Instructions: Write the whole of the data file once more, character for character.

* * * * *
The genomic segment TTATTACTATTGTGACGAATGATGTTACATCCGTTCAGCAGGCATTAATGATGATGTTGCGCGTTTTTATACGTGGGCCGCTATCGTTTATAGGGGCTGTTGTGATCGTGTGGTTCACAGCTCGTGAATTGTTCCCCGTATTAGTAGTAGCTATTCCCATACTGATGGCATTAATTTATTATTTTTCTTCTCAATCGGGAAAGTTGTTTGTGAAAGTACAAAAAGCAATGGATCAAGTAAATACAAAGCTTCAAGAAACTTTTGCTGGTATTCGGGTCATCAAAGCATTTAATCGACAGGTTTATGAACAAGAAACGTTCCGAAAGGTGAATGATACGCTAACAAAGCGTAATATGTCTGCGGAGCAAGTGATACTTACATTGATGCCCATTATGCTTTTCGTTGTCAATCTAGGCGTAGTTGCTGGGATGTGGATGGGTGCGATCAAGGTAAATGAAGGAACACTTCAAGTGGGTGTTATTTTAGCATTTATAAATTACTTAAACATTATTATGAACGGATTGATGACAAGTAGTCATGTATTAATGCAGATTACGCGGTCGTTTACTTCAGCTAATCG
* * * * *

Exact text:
The genomic segment TTATTACTATTGTGACGAATGATGTTACATCCGTTCAGCAGGCATTAATGATGATGTTGCGCGTTTTTATACGTGGGCCGCTATCGTTTATAGGGGCTGTTGTGATCGTGTGGTTCACAGCTCGTGAATTGTTCCCCGTATTAGTAGTAGCTATTCCCATACTGATGGCATTAATTTATTATTTTTCTTCTCAATCGGGAAAGTTGTTTGTGAAAGTACAAAAAGCAATGGATCAAGTAAATACAAAGCTTCAAGAAACTTTTGCTGGTATTCGGGTCATCAAAGCATTTAATCGACAGGTTTATGAACAAGAAACGTTCCGAAAGGTGAATGATACGCTAACAAAGCGTAATATGTCTGCGGAGCAAGTGATACTTACATTGATGCCCATTATGCTTTTCGTTGTCAATCTAGGCGTAGTTGCTGGGATGTGGATGGGTGCGATCAAGGTAAATGAAGGAACACTTCAAGTGGGTGTTATTTTAGCATTTATAAATTACTTAAACATTATTATGAACGGATTGATGACAAGTAGTCATGTATTAATGCAGATTACGCGGTCGTTTACTTCAGCTAATCG